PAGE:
Adblocker detected! Please consider reading this notice.

We've detected that you are using AdBlock Plus or some other adblocking software which is preventing the page from fully loading.

We need money to operate the site, and almost all of it comes from our online advertising.

Please add lawcorner.in to your ad blocking whitelist or disable your adblocking software.

×

Narcotics and Counterfeit Drugs – An Underrated Global Issue

INTRODUCTION

Putting the world into a sphere of threat, not only because of its obvious effects but also its impact on social and economic aspects of human life have made this topic a very important point of discussion. The point of emphasis here is narcotism, counterfeiting drugs and its global impacts. To a layman, it may just be the social evils like corruption, the overburdened justice system, a strained healthcare system, lost productivity, and environmental destruction. But in medical jurisprudence, the term narcotics has a much wider meaning which creates a scope for a wider interpretation of the said word, it includes any class of habituating or addictive substances that blunt the senses and in increasing doses can cause confusion, stupor coma it is also used to induce anesthesia. Another shade of the definition, which is, in turn, a positive shade includes anything which has a soothing or numbing influence.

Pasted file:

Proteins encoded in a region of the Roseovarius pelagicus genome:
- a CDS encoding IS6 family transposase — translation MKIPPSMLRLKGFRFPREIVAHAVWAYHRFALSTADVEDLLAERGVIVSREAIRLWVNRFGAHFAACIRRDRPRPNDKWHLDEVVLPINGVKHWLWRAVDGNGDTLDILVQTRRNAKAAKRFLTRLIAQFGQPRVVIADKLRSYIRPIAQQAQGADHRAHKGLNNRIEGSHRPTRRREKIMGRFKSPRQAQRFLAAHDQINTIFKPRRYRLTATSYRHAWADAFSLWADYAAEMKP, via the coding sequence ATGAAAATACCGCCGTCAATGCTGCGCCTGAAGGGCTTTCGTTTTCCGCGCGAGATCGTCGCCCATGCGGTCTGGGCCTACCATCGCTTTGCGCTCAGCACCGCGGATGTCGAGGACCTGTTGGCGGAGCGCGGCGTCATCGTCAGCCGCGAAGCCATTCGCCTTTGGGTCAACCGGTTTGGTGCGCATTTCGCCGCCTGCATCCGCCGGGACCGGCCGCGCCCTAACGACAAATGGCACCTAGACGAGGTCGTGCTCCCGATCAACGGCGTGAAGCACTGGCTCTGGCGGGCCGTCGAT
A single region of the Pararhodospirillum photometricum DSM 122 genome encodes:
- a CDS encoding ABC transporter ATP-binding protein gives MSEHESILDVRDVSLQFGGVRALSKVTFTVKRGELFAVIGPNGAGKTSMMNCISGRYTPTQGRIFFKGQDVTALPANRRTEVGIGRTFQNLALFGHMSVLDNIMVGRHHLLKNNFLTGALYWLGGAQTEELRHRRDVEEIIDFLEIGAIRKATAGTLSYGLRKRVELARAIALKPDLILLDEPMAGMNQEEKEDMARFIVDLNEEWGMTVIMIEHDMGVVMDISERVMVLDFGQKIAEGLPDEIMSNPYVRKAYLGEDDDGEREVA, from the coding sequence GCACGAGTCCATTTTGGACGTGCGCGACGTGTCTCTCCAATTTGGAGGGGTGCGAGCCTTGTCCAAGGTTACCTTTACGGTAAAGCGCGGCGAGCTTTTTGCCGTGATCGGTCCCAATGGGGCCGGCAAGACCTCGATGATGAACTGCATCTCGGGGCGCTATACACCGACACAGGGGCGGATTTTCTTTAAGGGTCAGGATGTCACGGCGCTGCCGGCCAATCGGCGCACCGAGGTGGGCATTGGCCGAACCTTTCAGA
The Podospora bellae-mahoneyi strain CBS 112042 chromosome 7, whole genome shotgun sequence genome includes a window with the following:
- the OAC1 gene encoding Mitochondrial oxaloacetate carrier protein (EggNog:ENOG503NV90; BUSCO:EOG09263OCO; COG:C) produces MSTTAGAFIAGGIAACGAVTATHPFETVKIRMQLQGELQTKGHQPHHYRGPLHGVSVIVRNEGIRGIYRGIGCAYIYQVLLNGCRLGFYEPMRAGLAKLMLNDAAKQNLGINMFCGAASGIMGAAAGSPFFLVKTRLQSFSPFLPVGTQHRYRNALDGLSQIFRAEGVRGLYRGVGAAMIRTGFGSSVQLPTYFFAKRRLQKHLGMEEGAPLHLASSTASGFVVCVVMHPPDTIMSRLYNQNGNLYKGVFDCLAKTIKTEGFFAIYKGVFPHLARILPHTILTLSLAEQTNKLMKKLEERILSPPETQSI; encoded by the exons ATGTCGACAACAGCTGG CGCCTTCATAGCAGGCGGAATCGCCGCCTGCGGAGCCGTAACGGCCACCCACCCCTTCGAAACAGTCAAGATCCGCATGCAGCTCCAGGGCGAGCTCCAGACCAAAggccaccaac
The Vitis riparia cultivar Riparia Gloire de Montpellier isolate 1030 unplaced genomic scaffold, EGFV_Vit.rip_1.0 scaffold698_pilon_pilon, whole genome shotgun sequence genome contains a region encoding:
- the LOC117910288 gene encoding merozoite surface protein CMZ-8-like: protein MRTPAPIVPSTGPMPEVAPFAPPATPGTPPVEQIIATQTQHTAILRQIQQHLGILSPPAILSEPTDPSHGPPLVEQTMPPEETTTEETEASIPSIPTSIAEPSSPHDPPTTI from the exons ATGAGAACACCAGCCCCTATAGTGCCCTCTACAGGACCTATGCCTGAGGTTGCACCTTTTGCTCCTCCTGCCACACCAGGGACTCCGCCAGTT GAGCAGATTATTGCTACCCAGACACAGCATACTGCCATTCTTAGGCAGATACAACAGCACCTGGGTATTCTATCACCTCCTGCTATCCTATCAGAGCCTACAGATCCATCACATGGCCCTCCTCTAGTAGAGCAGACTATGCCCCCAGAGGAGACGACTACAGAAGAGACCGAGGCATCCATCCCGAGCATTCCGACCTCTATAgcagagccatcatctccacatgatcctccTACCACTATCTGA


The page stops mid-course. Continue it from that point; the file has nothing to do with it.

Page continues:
In a broad sense, narcotic drugs can be divided into four major categories. Firstly, they include opioids and opioid-like agents that include codeine, morphine, tramadol, and heroine (apart from the heroine, all others are used as potential pain-killer medications for moderate to severe pain). Tramadol and morphine are among the most notable ones and advised as an adjuvant. Other notable opioids include fentanyl, buprenorphine, oxycodone, hydrocodone, propoxyphene, and hydromorphone. The second main category is cannabinoids which include THC (tetrahydrocannabinol), hashish and marijuana Due to high addiction potential and risk of abuse, cannabinoids are not ideally indicated as therapeutic pain killers. According to the 2008 reports of the U.S. Department of Health and Human Services, almost 15.2 million individuals (over 12 years of age) are actively involved in marijuana consumption. Long term consumption for recreational purposes is associated with deficits in coordination, memory, and intellect. Apart from a high abuse factor, hallucinogens are often coupled with adverse side effects and severe withdrawal symptoms and toxicities. Thirdly, its Hallucinogens which include PCP (Phencyclidine) and similar agents: Once again, like other types of narcotics, potential therapeutic benefits are overshadowed by complications and side effects like hallucinations, flashbacks, paranoia, and delusions. This is why they are never prescribed as pain killers. Fourthly, its stimulants which include amphetamine, dextroamphetamine, methylphenidate and methamphetamine that are prescription drugs for the management of neuropsychiatric illnesses and issues Illegal CNS (central nervous system) stimulants include methamphetamine, cocaine, and Ecstasy. As the name suggests, CNS stimulants increase the release of impulses and create a temporary state of euphoria. However, all the stimulants are associated with addiction potential, withdrawal symptoms, and anxiety, agitation and mood disorders with prolonged consumption.